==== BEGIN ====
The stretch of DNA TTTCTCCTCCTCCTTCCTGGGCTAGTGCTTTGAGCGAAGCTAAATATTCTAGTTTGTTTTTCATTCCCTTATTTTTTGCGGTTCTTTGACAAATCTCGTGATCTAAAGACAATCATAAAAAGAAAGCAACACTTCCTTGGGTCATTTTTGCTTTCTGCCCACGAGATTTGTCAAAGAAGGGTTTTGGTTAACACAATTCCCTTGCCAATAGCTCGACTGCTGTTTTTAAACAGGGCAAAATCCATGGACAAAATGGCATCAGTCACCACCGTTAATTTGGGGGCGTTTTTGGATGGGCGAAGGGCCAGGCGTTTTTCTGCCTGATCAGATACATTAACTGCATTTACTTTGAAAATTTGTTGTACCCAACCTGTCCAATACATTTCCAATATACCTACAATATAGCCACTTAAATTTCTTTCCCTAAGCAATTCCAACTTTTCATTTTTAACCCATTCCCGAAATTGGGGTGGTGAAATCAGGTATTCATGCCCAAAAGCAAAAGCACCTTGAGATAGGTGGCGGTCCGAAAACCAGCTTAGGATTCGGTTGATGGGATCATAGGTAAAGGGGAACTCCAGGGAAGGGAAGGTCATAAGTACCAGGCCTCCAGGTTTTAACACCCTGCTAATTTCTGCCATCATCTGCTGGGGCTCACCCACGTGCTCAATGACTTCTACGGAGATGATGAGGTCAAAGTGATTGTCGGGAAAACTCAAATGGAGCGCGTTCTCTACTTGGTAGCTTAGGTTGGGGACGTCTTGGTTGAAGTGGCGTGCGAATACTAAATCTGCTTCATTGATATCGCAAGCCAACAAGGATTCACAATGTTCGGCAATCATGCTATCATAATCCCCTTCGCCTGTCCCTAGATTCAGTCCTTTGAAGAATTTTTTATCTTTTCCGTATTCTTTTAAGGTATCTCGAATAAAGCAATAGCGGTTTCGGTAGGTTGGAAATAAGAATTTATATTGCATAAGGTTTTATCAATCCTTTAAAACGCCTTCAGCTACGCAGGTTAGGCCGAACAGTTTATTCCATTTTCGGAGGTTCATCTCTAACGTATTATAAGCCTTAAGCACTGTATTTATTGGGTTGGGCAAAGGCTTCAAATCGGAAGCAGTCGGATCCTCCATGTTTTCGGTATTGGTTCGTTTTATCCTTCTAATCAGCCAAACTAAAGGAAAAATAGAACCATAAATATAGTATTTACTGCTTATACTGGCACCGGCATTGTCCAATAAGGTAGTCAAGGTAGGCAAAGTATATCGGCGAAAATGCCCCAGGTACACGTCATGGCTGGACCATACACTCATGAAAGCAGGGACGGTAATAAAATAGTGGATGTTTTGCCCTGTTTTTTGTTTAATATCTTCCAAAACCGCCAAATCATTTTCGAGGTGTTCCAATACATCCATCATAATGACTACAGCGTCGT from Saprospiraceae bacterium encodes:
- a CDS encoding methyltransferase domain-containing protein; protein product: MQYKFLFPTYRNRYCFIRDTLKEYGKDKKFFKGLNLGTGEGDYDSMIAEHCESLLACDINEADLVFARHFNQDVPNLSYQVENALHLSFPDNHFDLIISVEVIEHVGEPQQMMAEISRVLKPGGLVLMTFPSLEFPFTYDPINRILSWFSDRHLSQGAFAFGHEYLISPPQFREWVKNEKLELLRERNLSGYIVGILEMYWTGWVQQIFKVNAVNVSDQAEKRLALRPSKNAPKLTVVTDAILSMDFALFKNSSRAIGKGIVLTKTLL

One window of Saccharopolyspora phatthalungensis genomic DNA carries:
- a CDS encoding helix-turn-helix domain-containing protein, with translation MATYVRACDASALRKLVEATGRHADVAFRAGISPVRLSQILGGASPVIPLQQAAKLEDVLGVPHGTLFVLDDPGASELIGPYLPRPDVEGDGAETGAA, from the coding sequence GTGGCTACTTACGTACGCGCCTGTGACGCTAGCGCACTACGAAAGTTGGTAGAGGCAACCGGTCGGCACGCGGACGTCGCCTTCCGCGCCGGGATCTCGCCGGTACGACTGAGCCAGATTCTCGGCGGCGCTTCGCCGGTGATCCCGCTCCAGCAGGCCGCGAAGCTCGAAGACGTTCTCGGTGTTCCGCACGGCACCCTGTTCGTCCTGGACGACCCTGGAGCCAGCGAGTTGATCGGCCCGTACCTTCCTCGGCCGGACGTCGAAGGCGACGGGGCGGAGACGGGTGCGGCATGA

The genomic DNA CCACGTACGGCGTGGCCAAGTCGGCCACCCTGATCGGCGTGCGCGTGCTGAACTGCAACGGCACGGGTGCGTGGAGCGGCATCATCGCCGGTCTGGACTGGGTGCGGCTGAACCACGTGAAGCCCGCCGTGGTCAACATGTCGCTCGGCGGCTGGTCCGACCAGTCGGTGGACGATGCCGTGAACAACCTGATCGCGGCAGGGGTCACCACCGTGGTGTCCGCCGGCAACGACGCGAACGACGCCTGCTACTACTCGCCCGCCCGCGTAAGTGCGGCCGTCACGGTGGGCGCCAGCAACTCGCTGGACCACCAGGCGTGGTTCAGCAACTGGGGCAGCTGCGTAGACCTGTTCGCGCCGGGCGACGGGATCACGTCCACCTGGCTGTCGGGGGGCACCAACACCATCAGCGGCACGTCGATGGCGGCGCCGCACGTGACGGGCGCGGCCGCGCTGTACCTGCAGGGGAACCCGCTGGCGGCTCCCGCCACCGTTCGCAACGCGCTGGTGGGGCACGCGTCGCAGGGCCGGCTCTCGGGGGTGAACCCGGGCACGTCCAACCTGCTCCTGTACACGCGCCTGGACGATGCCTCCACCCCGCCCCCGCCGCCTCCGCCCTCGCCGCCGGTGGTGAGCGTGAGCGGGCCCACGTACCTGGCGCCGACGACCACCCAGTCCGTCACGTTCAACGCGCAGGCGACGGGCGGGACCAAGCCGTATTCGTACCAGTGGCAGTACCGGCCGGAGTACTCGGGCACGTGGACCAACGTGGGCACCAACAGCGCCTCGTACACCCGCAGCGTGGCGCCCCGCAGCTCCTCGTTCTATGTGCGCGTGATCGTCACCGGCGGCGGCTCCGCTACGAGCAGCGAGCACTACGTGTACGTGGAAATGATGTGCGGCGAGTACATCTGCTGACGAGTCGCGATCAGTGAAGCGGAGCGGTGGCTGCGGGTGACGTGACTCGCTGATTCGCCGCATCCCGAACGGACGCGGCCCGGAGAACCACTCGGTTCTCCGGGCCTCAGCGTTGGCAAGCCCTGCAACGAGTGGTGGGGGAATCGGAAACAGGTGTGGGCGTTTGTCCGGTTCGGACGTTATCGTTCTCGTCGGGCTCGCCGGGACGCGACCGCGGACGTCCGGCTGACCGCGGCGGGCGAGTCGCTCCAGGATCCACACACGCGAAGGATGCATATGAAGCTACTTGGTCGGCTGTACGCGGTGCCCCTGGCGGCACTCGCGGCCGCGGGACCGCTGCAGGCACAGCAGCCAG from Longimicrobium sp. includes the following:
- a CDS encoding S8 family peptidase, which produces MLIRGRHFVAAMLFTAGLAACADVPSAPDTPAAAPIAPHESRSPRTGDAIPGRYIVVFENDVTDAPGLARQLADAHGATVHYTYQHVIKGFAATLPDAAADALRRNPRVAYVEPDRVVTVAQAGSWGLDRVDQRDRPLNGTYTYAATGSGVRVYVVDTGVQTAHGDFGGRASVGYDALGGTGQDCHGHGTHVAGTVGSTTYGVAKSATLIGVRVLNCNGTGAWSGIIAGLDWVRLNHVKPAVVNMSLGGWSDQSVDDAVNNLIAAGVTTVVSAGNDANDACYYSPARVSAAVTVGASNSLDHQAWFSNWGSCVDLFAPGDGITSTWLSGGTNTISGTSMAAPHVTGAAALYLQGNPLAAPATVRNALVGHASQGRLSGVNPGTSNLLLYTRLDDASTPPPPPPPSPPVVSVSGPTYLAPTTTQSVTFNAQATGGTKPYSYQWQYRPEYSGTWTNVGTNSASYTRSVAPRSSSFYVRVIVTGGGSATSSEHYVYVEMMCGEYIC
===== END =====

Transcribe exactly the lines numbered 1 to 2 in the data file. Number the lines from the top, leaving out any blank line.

The stretch of DNA TTTCTCCTCCTCCTTCCTGGGCTAGTGCTTTGAGCGAAGCTAAATATTCTAGTTTGTTTTTCATTCCCTTATTTTTTGCGGTTCTTTGACAAATCTCGTGATCTAAAGACAATCATAAAAAGAAAGCAACACTTCCTTGGGTCATTTTTGCTTTCTGCCCACGAGATTTGTCAAAGAAGGGTTTTGGTTAACACAATTCCCTTGCCAATAGCTCGACTGCTGTTTTTAAACAGGGCAAAATCCATGGACAAAATGGCATCAGTCACCACCGTTAATTTGGGGGCGTTTTTGGATGGGCGAAGGGCCAGGCGTTTTTCTGCCTGATCAGATACATTAACTGCATTTACTTTGAAAATTTGTTGTACCCAACCTGTCCAATACATTTCCAATATACCTACAATATAGCCACTTAAATTTCTTTCCCTAAGCAATTCCAACTTTTCATTTTTAACCCATTCCCGAAATTGGGGTGGTGAAATCAGGTATTCATGCCCAAAAGCAAAAGCACCTTGAGATAGGTGGCGGTCCGAAAACCAGCTTAGGATTCGGTTGATGGGATCATAGGTAAAGGGGAACTCCAGGGAAGGGAAGGTCATAAGTACCAGGCCTCCAGGTTTTAACACCCTGCTAATTTCTGCCATCATCTGCTGGGGCTCACCCACGTGCTCAATGACTTCTACGGAGATGATGAGGTCAAAGTGATTGTCGGGAAAACTCAAATGGAGCGCGTTCTCTACTTGGTAGCTTAGGTTGGGGACGTCTTGGTTGAAGTGGCGTGCGAATACTAAATCTGCTTCATTGATATCGCAAGCCAACAAGGATTCACAATGTTCGGCAATCATGCTATCATAATCCCCTTCGCCTGTCCCTAGATTCAGTCCTTTGAAGAATTTTTTATCTTTTCCGTATTCTTTTAAGGTATCTCGAATAAAGCAATAGCGGTTTCGGTAGGTTGGAAATAAGAATTTATATTGCATAAGGTTTTATCAATCCTTTAAAACGCCTTCAGCTACGCAGGTTAGGCCGAACAGTTTATTCCATTTTCGGAGGTTCATCTCTAACGTATTATAAGCCTTAAGCACTGTATTTATTGGGTTGGGCAAAGGCTTCAAATCGGAAGCAGTCGGATCCTCCATGTTTTCGGTATTGGTTCGTTTTATCCTTCTAATCAGCCAAACTAAAGGAAAAATAGAACCATAAATATAGTATTTACTGCTTATACTGGCACCGGCATTGTCCAATAAGGTAGTCAAGGTAGGCAAAGTATATCGGCGAAAATGCCCCAGGTACACGTCATGGCTGGACCATACACTCATGAAAGCAGGGACGGTAATAAAATAGTGGATGTTTTGCCCTGTTTTTTGTTTAATATCTTCCAAAACCGCCAAATCATTTTCGAGGTGTTCCAATACATCCATCATAATGACTACAGCGTCGT from Saprospiraceae bacterium encodes:
- a CDS encoding methyltransferase domain-containing protein; protein product: MQYKFLFPTYRNRYCFIRDTLKEYGKDKKFFKGLNLGTGEGDYDSMIAEHCESLLACDINEADLVFARHFNQDVPNLSYQVENALHLSFPDNHFDLIISVEVIEHVGEPQQMMAEISRVLKPGGLVLMTFPSLEFPFTYDPINRILSWFSDRHLSQGAFAFGHEYLISPPQFREWVKNEKLELLRERNLSGYIVGILEMYWTGWVQQIFKVNAVNVSDQAEKRLALRPSKNAPKLTVVTDAILSMDFALFKNSSRAIGKGIVLTKTLL